The best teachers are those who not only teach, but remain lifelong students of their craft. Professor Robin Akbar is just that. He describes himself not only a science teacher but also as a continuous student of science.
“I have been teaching for the past 45 years, so you can easily understand teaching is my passion,” he said. “Physics is very difficult to teach, but I was lucky to have some very good teachers in college. They have helped me become very successful.”
Prior to teaching at ORU, Akbar attended school in Pakistan and did some post-graduate work in Lebanon. Following that, he came to the US and got a job at a Kansas high school. Additionally, he has taught science in Uganda, Kenya and Lebanon. Akbar has now worked at ORU for over 20 years.
“I am pretty blessed,” Akbar says. “I have great students and very good enrollment- my classes are all full. My students are not afraid to ask any questions. They have discovered that they can come to me if they ever have any problems.”
Akbar describes his teaching style as being very simple. He begins teaching his classes with the basic elements of the subject and then works his way up from the bottom. He recognizes that it’s difficult for students to enter into a class with little knowledge of the foundations, and he has found success with starting his class content from the basics.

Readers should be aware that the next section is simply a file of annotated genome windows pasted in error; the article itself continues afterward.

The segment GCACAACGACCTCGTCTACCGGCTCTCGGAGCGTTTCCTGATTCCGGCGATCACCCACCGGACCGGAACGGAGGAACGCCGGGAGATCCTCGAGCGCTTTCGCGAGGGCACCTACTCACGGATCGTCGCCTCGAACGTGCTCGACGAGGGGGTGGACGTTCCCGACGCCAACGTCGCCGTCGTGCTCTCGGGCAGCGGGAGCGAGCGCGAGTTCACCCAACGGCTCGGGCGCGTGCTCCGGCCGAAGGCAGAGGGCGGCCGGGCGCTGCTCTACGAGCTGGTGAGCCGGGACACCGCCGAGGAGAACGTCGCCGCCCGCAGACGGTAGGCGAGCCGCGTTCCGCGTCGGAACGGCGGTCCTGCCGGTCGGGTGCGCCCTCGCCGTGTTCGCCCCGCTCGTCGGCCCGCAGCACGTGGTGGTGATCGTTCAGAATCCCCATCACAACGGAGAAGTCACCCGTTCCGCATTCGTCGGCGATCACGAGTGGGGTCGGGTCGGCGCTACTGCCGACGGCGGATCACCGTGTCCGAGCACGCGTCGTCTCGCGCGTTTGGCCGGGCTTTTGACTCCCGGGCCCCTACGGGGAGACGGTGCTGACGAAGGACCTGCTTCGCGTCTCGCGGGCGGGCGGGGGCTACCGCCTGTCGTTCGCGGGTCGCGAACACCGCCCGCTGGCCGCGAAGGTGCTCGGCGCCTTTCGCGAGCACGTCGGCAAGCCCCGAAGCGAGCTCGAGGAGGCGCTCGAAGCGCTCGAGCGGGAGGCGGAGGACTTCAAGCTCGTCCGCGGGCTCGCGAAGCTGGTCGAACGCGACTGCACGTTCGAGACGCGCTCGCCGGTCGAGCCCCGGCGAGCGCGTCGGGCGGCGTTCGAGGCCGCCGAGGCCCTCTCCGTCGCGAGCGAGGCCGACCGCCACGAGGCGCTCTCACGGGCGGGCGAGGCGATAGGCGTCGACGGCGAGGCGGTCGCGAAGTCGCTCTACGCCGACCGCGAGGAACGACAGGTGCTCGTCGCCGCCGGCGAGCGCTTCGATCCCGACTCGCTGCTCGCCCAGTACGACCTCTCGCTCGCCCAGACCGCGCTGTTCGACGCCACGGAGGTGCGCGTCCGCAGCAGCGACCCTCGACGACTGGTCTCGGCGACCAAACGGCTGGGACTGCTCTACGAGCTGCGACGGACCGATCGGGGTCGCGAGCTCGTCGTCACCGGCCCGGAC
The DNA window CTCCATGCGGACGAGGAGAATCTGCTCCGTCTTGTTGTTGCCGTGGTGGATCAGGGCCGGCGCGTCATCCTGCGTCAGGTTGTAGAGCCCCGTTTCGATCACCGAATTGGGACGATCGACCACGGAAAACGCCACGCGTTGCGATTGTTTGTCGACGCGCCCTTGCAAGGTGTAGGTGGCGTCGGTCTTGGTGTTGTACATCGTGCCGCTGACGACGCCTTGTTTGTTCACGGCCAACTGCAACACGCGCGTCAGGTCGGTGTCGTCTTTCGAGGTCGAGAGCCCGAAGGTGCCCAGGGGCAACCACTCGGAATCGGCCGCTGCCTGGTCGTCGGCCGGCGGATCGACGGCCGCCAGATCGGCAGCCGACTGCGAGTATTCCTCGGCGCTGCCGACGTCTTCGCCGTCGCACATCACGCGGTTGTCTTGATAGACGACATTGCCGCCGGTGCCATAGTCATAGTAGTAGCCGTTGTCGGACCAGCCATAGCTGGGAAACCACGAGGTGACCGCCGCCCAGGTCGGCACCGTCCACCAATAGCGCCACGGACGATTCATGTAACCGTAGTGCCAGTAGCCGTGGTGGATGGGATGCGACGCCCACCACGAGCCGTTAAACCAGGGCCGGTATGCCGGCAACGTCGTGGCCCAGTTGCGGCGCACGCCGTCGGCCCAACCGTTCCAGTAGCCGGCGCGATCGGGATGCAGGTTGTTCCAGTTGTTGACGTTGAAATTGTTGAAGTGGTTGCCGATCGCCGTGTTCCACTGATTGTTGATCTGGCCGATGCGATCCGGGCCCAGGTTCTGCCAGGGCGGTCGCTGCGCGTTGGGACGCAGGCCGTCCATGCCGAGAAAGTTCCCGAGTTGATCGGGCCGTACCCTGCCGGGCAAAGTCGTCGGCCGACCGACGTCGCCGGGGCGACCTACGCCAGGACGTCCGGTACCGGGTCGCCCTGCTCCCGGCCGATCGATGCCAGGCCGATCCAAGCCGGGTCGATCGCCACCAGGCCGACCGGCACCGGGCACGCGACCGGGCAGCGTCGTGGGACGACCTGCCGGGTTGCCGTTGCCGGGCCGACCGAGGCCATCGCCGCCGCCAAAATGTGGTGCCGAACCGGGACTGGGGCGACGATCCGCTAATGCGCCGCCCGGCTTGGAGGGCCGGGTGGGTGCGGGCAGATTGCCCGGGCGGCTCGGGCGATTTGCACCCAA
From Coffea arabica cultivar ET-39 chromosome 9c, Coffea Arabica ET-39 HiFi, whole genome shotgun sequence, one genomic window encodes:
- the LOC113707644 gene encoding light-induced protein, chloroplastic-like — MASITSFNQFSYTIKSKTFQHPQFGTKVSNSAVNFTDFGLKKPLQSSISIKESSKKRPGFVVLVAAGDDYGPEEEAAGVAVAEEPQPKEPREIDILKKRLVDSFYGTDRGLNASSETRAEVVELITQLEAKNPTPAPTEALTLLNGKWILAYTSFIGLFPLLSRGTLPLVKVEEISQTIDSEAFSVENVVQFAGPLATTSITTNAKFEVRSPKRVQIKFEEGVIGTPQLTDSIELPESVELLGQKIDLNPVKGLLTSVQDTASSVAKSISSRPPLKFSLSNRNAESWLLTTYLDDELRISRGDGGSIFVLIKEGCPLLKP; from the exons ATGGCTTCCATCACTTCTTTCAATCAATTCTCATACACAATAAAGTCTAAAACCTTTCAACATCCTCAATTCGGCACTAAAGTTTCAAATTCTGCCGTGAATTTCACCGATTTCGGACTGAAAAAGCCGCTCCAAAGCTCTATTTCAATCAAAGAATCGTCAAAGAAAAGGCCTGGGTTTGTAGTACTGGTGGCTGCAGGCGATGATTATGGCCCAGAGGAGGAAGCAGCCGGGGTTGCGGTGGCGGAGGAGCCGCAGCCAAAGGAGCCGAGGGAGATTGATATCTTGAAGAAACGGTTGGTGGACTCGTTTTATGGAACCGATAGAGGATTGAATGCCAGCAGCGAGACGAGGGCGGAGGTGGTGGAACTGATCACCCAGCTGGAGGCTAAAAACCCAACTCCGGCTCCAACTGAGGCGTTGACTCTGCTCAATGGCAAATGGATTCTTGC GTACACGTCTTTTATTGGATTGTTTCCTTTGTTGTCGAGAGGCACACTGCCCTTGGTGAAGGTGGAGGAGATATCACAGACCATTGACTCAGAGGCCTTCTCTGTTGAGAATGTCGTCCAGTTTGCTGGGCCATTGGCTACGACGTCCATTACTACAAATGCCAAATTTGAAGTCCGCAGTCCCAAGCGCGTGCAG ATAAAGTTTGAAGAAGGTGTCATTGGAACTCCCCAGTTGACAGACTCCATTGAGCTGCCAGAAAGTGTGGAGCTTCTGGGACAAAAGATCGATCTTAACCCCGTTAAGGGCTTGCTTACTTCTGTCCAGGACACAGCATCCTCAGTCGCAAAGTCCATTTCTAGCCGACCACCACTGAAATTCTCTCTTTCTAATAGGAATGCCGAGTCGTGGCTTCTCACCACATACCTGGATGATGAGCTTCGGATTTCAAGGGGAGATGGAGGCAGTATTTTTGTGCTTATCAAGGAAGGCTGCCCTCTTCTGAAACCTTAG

When asked about his favorite part about the ORU campus, Akbar responds, “Of course, the students are my favorite part. Without the students, there is nothing in the campus. But I also love the architecture of this school. It’s so beautiful. You step foot on campus, and it is just peaceful and serene.”
In his free time outside of ORU, Akbar is an avid reader. He also finds joy in evangelizing to Muslims. “My background is Islamic,” he notes. “I like to go and talk with other people about Jesus. Apart from my family, I spend most of my time studying how to reach out to them, and then going and actually talking to them.”
Robin Akbar is undoubtedly living the life of a whole person. He is committed not
only to seeing students succeed, but also to mastering his own craft and establishing
the Kingdom of God in the areas where he has been called.